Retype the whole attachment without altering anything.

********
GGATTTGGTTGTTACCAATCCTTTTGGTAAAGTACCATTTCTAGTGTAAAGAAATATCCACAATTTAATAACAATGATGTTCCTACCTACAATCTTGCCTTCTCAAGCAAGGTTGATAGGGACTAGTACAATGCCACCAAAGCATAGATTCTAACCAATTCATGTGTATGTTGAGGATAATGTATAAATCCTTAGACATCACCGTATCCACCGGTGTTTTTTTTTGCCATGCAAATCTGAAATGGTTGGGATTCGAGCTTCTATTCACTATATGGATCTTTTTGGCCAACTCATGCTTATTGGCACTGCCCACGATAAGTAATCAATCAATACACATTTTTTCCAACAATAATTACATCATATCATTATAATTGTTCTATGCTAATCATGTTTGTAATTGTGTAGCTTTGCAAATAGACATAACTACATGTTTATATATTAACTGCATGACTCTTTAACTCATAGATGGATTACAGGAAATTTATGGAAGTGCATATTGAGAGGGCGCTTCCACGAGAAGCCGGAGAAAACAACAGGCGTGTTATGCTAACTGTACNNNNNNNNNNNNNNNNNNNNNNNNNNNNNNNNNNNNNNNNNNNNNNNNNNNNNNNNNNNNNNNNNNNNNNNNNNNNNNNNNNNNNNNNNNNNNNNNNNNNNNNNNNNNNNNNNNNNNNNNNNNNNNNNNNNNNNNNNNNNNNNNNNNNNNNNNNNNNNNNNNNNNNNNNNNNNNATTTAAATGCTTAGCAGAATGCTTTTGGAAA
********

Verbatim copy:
GGATTTGGTTGTTACCAATCCTTTTGGTAAAGTACCATTTCTAGTGTAAAGAAATATCCACAATTTAATAACAATGATGTTCCTACCTACAATCTTGCCTTCTCAAGCAAGGTTGATAGGGACTAGTACAATGCCACCAAAGCATAGATTCTAACCAATTCATGTGTATGTTGAGGATAATGTATAAATCCTTAGACATCACCGTATCCACCGGTGTTTTTTTTTGCCATGCAAATCTGAAATGGTTGGGATTCGAGCTTCTATTCACTATATGGATCTTTTTGGCCAACTCATGCTTATTGGCACTGCCCACGATAAGTAATCAATCAATACACATTTTTTCCAACAATAATTACATCATATCATTATAATTGTTCTATGCTAATCATGTTTGTAATTGTGTAGCTTTGCAAATAGACATAACTACATGTTTATATATTAACTGCATGACTCTTTAACTCATAGATGGATTACAGGAAATTTATGGAAGTGCATATTGAGAGGGCGCTTCCACGAGAAGCCGGAGAAAACAACAGGCGTGTTATGCTAACTGTACNNNNNNNNNNNNNNNNNNNNNNNNNNNNNNNNNNNNNNNNNNNNNNNNNNNNNNNNNNNNNNNNNNNNNNNNNNNNNNNNNNNNNNNNNNNNNNNNNNNNNNNNNNNNNNNNNNNNNNNNNNNNNNNNNNNNNNNNNNNNNNNNNNNNNNNNNNNNNNNNNNNNNNNNNNNNNNATTTAAATGCTTAGCAGAATGCTTTTGGAAA